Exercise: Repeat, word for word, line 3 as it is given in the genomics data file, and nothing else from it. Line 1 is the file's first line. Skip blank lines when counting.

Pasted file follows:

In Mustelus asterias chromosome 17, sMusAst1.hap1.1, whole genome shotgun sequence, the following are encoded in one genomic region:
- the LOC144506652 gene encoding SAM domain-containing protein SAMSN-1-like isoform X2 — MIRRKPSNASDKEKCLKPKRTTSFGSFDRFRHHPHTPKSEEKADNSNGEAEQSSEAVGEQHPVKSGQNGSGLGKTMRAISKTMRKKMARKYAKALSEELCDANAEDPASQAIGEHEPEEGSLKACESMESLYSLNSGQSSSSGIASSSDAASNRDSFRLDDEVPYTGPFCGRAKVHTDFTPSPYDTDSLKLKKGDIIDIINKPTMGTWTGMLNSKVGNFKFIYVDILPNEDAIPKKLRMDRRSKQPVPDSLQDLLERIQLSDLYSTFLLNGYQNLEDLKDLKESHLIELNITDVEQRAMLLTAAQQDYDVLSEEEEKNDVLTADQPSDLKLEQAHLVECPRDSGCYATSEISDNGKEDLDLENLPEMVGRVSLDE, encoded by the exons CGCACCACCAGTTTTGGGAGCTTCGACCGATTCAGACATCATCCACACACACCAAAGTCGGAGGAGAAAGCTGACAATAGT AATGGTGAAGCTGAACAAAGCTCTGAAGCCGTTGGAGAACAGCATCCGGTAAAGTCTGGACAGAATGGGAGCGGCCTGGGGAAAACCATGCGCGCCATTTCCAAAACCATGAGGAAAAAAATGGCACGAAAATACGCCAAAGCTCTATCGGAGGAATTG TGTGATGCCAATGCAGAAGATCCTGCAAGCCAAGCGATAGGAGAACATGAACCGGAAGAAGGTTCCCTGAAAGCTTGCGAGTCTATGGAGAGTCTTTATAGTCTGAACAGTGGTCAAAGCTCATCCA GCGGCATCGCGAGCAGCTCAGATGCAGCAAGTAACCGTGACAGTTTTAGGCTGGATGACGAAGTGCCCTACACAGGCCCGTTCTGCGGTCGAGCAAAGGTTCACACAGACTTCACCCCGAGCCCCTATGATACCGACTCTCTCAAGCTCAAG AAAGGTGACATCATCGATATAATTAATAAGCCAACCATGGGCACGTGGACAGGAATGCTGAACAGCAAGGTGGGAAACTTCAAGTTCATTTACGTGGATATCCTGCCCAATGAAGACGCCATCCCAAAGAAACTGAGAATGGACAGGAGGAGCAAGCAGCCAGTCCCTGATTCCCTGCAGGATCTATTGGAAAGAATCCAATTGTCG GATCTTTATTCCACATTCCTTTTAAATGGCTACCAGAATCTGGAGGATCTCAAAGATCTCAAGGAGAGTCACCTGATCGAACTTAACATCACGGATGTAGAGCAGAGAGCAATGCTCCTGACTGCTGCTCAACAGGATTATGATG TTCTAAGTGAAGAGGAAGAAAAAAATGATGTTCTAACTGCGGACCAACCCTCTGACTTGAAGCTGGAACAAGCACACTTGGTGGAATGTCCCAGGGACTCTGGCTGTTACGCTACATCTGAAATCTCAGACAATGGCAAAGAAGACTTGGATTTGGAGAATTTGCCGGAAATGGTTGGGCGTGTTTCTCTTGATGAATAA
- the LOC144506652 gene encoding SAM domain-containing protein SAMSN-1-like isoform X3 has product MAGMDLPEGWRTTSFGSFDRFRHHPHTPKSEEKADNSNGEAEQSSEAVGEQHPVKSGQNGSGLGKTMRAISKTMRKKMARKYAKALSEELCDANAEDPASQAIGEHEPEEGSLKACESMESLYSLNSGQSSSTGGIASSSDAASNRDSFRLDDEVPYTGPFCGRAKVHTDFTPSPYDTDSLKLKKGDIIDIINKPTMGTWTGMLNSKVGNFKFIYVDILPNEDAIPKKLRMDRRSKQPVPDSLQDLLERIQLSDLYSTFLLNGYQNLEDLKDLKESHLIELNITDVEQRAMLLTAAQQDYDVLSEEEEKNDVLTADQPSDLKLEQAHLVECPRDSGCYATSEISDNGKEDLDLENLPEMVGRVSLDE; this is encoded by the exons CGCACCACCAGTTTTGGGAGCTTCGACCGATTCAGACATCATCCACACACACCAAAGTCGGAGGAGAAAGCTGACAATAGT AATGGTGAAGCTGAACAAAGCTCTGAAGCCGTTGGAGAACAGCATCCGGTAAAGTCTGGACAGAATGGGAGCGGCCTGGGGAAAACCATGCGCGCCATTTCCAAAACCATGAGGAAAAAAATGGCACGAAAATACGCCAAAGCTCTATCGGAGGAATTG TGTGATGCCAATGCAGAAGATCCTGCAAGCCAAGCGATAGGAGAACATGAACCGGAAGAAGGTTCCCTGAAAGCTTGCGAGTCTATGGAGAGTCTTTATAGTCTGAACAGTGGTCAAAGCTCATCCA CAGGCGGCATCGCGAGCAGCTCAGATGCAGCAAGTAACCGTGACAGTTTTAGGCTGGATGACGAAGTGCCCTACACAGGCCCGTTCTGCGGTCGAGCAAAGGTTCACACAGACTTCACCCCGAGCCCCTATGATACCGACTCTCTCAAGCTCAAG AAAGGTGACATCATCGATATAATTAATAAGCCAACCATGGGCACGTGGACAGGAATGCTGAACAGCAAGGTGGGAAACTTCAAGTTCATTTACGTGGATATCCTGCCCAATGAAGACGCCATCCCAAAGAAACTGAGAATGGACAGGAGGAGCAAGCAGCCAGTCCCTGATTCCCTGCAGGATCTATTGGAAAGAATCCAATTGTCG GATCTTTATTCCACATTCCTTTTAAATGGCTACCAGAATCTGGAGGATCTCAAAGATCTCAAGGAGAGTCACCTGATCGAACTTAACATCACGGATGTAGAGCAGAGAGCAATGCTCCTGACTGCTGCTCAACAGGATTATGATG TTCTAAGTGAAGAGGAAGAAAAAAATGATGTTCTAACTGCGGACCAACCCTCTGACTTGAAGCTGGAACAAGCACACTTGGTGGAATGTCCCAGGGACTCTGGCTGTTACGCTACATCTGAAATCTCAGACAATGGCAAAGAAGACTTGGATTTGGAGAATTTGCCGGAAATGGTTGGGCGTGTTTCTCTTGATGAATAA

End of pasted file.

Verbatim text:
- the LOC144506652 gene encoding SAM domain-containing protein SAMSN-1-like isoform X3 has product MAGMDLPEGWRTTSFGSFDRFRHHPHTPKSEEKADNSNGEAEQSSEAVGEQHPVKSGQNGSGLGKTMRAISKTMRKKMARKYAKALSEELCDANAEDPASQAIGEHEPEEGSLKACESMESLYSLNSGQSSSTGGIASSSDAASNRDSFRLDDEVPYTGPFCGRAKVHTDFTPSPYDTDSLKLKKGDIIDIINKPTMGTWTGMLNSKVGNFKFIYVDILPNEDAIPKKLRMDRRSKQPVPDSLQDLLERIQLSDLYSTFLLNGYQNLEDLKDLKESHLIELNITDVEQRAMLLTAAQQDYDVLSEEEEKNDVLTADQPSDLKLEQAHLVECPRDSGCYATSEISDNGKEDLDLENLPEMVGRVSLDE; this is encoded by the exons CGCACCACCAGTTTTGGGAGCTTCGACCGATTCAGACATCATCCACACACACCAAAGTCGGAGGAGAAAGCTGACAATAGT AATGGTGAAGCTGAACAAAGCTCTGAAGCCGTTGGAGAACAGCATCCGGTAAAGTCTGGACAGAATGGGAGCGGCCTGGGGAAAACCATGCGCGCCATTTCCAAAACCATGAGGAAAAAAATGGCACGAAAATACGCCAAAGCTCTATCGGAGGAATTG TGTGATGCCAATGCAGAAGATCCTGCAAGCCAAGCGATAGGAGAACATGAACCGGAAGAAGGTTCCCTGAAAGCTTGCGAGTCTATGGAGAGTCTTTATAGTCTGAACAGTGGTCAAAGCTCATCCA CAGGCGGCATCGCGAGCAGCTCAGATGCAGCAAGTAACCGTGACAGTTTTAGGCTGGATGACGAAGTGCCCTACACAGGCCCGTTCTGCGGTCGAGCAAAGGTTCACACAGACTTCACCCCGAGCCCCTATGATACCGACTCTCTCAAGCTCAAG AAAGGTGACATCATCGATATAATTAATAAGCCAACCATGGGCACGTGGACAGGAATGCTGAACAGCAAGGTGGGAAACTTCAAGTTCATTTACGTGGATATCCTGCCCAATGAAGACGCCATCCCAAAGAAACTGAGAATGGACAGGAGGAGCAAGCAGCCAGTCCCTGATTCCCTGCAGGATCTATTGGAAAGAATCCAATTGTCG GATCTTTATTCCACATTCCTTTTAAATGGCTACCAGAATCTGGAGGATCTCAAAGATCTCAAGGAGAGTCACCTGATCGAACTTAACATCACGGATGTAGAGCAGAGAGCAATGCTCCTGACTGCTGCTCAACAGGATTATGATG TTCTAAGTGAAGAGGAAGAAAAAAATGATGTTCTAACTGCGGACCAACCCTCTGACTTGAAGCTGGAACAAGCACACTTGGTGGAATGTCCCAGGGACTCTGGCTGTTACGCTACATCTGAAATCTCAGACAATGGCAAAGAAGACTTGGATTTGGAGAATTTGCCGGAAATGGTTGGGCGTGTTTCTCTTGATGAATAA